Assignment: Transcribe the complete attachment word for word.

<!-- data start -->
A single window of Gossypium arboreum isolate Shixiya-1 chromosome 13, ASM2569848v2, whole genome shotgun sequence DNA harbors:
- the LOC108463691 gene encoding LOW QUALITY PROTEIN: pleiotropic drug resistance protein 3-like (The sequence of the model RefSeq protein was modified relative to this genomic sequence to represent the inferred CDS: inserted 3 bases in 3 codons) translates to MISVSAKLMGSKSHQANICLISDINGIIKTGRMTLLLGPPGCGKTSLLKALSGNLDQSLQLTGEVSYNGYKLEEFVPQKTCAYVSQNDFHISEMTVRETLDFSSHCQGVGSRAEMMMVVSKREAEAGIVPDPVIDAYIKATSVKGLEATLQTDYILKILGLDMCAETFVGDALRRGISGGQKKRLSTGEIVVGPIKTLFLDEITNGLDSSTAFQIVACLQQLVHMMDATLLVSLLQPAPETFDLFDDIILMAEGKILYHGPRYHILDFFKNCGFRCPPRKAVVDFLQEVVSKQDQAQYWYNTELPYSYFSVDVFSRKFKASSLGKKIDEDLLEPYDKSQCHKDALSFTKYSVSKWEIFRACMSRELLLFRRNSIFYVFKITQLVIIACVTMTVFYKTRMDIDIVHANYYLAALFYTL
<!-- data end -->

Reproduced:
A single window of Gossypium arboreum isolate Shixiya-1 chromosome 13, ASM2569848v2, whole genome shotgun sequence DNA harbors:
- the LOC108463691 gene encoding LOW QUALITY PROTEIN: pleiotropic drug resistance protein 3-like (The sequence of the model RefSeq protein was modified relative to this genomic sequence to represent the inferred CDS: inserted 3 bases in 3 codons) translates to MISVSAKLMGSKSHQANICLISDINGIIKTGRMTLLLGPPGCGKTSLLKALSGNLDQSLQLTGEVSYNGYKLEEFVPQKTCAYVSQNDFHISEMTVRETLDFSSHCQGVGSRAEMMMVVSKREAEAGIVPDPVIDAYIKATSVKGLEATLQTDYILKILGLDMCAETFVGDALRRGISGGQKKRLSTGEIVVGPIKTLFLDEITNGLDSSTAFQIVACLQQLVHMMDATLLVSLLQPAPETFDLFDDIILMAEGKILYHGPRYHILDFFKNCGFRCPPRKAVVDFLQEVVSKQDQAQYWYNTELPYSYFSVDVFSRKFKASSLGKKIDEDLLEPYDKSQCHKDALSFTKYSVSKWEIFRACMSRELLLFRRNSIFYVFKITQLVIIACVTMTVFYKTRMDIDIVHANYYLAALFYTL